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Mahbubani, a 29-year-old Hong Kong-born Indian, grew up here and speaks fluent English and Cantonese. He has admired stand-up comedians since he was a kid. “I remember sometime during university, I was watching stand-up comedy and decided that one day before I die I’m going to try it one time!” He won TOC’s first Chinese stand-up comedy competition in 2007, and was crowned the funniest Chinese comedian in Hong Kong that year and the funniest English comedian the following year.
Mahbubani is a website designer by day and a stand-up comedian at night. He even designed the homepage of the TakeOut Comedy website. Although he is squeezed for time between work and comedy, he is not willing to sacrifice either one.
Comparing English and Chinese shows, Mahbubani thinks the mentality of the audiences are very different. “A lot of the time in Chinese shows, people are like ‘Alright, let’s see how funny you really are.’ People are very critical in Chinese,” he says. However, after nearly three years of performing, Mahbubani realises that as long as the content is funny, it does not matter what language you perform in.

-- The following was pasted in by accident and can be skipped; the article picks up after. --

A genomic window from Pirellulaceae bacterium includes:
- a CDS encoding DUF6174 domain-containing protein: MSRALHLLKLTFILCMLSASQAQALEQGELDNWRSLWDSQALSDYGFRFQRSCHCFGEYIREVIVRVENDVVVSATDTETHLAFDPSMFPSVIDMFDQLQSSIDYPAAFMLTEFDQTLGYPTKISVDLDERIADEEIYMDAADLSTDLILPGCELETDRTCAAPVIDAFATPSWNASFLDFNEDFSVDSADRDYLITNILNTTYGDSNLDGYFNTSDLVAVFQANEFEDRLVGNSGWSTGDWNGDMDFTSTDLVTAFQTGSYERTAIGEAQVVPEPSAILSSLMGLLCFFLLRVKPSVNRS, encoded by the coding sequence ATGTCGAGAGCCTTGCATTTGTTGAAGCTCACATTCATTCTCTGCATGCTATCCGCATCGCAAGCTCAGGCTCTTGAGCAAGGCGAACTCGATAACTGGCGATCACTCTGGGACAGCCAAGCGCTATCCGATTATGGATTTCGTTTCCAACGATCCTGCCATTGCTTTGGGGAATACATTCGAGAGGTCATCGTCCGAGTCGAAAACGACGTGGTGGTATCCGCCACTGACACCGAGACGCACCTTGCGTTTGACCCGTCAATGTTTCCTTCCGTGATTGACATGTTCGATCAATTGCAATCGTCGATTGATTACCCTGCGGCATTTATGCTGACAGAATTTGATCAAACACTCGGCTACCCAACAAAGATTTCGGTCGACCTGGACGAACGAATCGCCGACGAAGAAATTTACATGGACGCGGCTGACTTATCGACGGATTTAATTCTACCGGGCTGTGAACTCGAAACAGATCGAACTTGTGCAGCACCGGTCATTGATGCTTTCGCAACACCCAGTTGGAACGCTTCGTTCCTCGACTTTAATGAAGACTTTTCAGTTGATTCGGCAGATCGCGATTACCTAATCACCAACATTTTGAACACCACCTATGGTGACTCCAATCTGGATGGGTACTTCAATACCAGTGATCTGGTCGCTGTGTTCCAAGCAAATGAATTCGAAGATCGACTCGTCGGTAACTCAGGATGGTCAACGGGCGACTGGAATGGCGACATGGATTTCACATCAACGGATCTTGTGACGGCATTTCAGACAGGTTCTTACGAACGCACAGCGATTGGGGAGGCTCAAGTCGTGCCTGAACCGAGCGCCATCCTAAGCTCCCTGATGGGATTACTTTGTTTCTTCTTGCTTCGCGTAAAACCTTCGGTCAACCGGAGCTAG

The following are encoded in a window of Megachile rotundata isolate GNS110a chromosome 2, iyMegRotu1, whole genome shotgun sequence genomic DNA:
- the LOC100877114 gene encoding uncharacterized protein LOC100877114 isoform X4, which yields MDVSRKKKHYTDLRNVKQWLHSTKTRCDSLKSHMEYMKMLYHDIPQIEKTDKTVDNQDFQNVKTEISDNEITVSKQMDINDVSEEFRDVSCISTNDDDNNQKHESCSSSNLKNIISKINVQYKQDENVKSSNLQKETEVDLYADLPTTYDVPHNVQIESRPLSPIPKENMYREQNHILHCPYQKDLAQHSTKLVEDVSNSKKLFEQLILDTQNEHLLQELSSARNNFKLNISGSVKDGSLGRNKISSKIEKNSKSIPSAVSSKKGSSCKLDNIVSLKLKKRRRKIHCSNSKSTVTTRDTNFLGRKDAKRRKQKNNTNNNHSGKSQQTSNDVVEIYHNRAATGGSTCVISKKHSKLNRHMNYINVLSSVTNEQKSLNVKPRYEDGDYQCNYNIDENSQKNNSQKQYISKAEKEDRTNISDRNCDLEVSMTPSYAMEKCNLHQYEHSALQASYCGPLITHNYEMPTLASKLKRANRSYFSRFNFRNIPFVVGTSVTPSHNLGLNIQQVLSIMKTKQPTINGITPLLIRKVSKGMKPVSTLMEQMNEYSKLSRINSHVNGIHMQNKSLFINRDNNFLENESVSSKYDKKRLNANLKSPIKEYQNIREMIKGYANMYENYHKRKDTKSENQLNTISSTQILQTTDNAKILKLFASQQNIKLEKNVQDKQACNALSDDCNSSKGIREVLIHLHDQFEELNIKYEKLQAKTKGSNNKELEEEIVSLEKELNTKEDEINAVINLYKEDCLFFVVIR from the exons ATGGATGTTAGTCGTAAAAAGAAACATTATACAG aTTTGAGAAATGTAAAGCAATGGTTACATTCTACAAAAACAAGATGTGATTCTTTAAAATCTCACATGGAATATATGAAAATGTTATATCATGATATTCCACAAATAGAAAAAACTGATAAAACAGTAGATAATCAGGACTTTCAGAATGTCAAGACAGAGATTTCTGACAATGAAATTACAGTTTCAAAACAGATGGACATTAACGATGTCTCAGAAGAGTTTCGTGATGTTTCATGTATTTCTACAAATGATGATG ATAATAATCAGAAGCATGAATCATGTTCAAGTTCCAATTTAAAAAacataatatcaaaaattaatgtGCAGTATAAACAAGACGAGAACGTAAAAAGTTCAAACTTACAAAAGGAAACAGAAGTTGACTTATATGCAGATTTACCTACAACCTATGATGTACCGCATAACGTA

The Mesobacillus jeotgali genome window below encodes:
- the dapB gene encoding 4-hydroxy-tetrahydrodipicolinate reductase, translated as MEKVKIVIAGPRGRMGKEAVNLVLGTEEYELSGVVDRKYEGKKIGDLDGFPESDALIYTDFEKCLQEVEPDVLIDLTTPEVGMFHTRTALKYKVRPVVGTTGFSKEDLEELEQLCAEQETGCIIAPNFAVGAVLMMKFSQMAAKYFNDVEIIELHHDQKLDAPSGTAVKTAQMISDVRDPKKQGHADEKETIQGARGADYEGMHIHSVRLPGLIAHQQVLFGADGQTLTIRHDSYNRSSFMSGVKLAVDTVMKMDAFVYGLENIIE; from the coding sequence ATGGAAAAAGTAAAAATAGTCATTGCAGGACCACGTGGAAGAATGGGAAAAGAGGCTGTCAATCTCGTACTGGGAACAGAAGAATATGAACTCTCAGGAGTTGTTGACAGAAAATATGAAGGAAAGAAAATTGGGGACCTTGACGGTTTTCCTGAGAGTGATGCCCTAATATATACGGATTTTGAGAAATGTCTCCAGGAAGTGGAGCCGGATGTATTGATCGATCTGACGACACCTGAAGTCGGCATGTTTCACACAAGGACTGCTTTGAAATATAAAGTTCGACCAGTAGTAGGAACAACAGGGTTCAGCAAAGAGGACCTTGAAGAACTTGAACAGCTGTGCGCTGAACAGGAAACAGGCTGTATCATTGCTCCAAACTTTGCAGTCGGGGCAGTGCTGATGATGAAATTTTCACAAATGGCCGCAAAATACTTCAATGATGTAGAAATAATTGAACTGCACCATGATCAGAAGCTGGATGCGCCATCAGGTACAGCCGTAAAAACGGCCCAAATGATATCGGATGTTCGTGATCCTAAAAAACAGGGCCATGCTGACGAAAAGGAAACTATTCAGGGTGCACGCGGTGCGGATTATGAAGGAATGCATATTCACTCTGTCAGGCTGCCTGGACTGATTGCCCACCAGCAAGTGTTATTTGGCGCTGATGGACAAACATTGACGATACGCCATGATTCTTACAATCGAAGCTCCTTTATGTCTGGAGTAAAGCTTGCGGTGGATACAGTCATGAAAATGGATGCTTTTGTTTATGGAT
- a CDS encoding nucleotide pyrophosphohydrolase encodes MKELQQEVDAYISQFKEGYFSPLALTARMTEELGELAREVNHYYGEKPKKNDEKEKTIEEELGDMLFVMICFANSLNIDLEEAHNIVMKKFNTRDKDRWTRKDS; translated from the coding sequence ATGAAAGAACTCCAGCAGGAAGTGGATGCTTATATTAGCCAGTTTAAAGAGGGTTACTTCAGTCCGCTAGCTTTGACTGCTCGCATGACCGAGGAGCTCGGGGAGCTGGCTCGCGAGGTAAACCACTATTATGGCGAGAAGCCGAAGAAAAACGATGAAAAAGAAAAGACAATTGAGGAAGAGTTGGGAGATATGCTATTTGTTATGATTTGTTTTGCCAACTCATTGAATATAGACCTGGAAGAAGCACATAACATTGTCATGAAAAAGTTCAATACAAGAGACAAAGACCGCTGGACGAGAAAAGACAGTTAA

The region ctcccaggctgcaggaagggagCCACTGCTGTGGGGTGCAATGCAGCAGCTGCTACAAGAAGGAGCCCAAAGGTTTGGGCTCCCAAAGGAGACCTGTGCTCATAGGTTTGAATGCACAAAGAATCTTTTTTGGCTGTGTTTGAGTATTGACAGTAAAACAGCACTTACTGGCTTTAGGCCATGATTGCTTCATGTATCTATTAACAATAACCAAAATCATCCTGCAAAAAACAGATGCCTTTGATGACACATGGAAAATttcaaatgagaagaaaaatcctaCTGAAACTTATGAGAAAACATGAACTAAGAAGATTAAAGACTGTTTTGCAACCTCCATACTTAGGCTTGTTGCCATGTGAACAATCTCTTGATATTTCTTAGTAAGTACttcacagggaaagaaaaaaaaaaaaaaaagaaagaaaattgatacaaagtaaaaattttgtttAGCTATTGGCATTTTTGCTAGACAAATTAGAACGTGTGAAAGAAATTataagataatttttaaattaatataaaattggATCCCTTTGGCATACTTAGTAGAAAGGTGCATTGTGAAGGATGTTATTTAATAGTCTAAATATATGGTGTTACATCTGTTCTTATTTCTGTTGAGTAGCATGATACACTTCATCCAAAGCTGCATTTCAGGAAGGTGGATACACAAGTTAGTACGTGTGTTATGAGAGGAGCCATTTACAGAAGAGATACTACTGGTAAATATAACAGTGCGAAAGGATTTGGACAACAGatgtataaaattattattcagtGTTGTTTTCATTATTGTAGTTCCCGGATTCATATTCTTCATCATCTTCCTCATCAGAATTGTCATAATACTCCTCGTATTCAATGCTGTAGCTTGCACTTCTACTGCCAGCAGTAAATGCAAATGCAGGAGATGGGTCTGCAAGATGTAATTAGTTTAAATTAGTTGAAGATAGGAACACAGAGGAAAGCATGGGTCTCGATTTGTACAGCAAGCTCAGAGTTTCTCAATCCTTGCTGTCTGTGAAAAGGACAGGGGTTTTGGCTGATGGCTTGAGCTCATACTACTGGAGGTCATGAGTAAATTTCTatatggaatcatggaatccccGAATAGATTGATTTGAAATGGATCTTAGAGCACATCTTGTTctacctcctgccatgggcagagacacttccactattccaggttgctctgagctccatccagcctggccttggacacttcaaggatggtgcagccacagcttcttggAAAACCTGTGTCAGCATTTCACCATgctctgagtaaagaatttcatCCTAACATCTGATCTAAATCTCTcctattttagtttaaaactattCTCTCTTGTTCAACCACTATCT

Mahbubani says stand-up comedy is a hobby that he “pursues professionally, but gets paid amateurly”. He spends at least an hour on writing every day. He values originality and works hard on his personal style. “It should be certain that when you write or present something, they would know that that’s his style. You can tell,” he says.,
As a Hong Kong Indian, Mahbubani jokes about his own ethnicity, but not to the extent that he is racist or intentionally hurts anybody. Instead of feeling bitter or angry in response to insults hurled by others, he channels them into his comedy.
“People call me ‘gweilo’, and I was upset because c’mon man, I’m not a gweilo. I’m an ‘ah cha’ which is the right term for my people. Do it correctly!” Mahbubani says that if you want to be racist, be the right kind of racist.
He is modest when asked how he feels about his growing fanbase, “I’m flattered,” he says. “I always joke that people are always telling me that ‘one day you’re going to be famous, the paparazzi are going to follow you’ and I’m like ‘this is going to be pathetic!’”
“I’ll never manage to get onto the front cover. It’ll be like ‘oh, he makes another website. Yay, it’s green colour this time. Look at him, he’s in the library, reading books, yay.’”
Mahbubani says his on-stage persona is a “very exaggerated form” of himself, offstage he enjoys private time alone. But every Thursday, he meets up with other, mostly local comedians at a cafe to try out new ideas and material. “We present it like we’re presenting to an audience but because it’s on a small table, intimate and everything, you get feedback immediately.”